alamo

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Al·a·mo

 (ăl′ə-mō′)
A church built after 1744 as part of a Spanish mission in San Antonio, Texas, and converted to a fort in the early 1800s. During the Texas Revolution against Mexican rule, it was besieged (February 23 to March 6, 1836) by the Mexican army, who killed all the members of the Texas garrison.

al·a·mo

 (ăl′ə-mō′)
n. pl. al·a·mos Southwestern US
A poplar tree, especially a cottonwood.

[Spanish álamo.]

Alamo

(ˈæləˌməʊ)
n
(Placename) the Alamo a mission in San Antonio, Texas, the site of a siege and massacre in 1836 by Mexican forces under Santa Anna of a handful of American rebels fighting for Texan independence from Mexico

al•a•mo

(ˈæl əˌmoʊ, ˈɑ lə-)

n., pl. -mos. Southwestern U.S.
a poplar.
[1830–40; < Sp álamo poplar, ultimately < a pre-Latin language of Iberia]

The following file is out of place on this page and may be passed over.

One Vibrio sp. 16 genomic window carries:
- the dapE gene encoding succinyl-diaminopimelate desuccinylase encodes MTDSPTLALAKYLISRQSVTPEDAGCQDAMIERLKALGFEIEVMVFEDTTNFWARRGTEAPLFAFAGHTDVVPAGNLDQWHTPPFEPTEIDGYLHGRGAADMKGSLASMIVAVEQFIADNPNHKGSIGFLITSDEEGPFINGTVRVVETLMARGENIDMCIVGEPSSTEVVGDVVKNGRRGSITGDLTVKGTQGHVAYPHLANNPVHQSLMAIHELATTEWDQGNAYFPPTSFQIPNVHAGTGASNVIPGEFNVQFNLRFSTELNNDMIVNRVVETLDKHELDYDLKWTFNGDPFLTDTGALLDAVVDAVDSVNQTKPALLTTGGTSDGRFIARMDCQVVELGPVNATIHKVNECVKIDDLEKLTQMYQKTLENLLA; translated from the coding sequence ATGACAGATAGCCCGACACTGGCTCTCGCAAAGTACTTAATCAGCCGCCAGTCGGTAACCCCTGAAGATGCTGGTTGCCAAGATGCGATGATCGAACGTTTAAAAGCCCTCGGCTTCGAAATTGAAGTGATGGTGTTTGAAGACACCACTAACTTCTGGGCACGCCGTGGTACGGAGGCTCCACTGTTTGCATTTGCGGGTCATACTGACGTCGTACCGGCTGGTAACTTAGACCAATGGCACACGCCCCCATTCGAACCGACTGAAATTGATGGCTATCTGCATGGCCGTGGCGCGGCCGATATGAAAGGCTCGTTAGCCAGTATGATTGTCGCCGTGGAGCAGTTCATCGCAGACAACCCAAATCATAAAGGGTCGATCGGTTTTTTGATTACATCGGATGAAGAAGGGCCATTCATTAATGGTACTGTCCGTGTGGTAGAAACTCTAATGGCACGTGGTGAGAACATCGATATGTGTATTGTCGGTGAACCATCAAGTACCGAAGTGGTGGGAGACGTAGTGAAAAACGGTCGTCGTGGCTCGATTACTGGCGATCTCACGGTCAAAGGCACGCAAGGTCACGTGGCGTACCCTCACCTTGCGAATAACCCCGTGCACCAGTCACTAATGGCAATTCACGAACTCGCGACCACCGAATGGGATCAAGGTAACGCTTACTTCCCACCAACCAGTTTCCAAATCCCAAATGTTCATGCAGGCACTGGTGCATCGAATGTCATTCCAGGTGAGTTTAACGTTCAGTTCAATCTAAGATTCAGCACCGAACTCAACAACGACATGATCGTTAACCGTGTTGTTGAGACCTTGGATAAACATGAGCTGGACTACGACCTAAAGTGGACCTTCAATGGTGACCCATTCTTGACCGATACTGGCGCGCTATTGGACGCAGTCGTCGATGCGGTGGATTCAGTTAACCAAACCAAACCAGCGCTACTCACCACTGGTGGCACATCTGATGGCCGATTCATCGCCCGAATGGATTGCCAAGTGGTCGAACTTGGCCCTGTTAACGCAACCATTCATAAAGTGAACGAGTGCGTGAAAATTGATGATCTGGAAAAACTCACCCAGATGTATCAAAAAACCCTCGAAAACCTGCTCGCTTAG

Al•a•mo

(ˈæl əˌmoʊ)

n.
a Franciscan mission in San Antonio, Texas, taken by Mexicans in 1836 during the Texan war for independence.
ThesaurusAntonymsRelated WordsSynonymsLegend:
Noun1.alamo - a siege and massacre at a mission in San Antonio in 1836Alamo - a siege and massacre at a mission in San Antonio in 1836; Mexican forces under Santa Anna besieged and massacred American rebels who were fighting to make Texas independent of Mexico
San Antonio - a city of south central Texas; site of the Alamo; site of several military bases and a popular haven for vacationers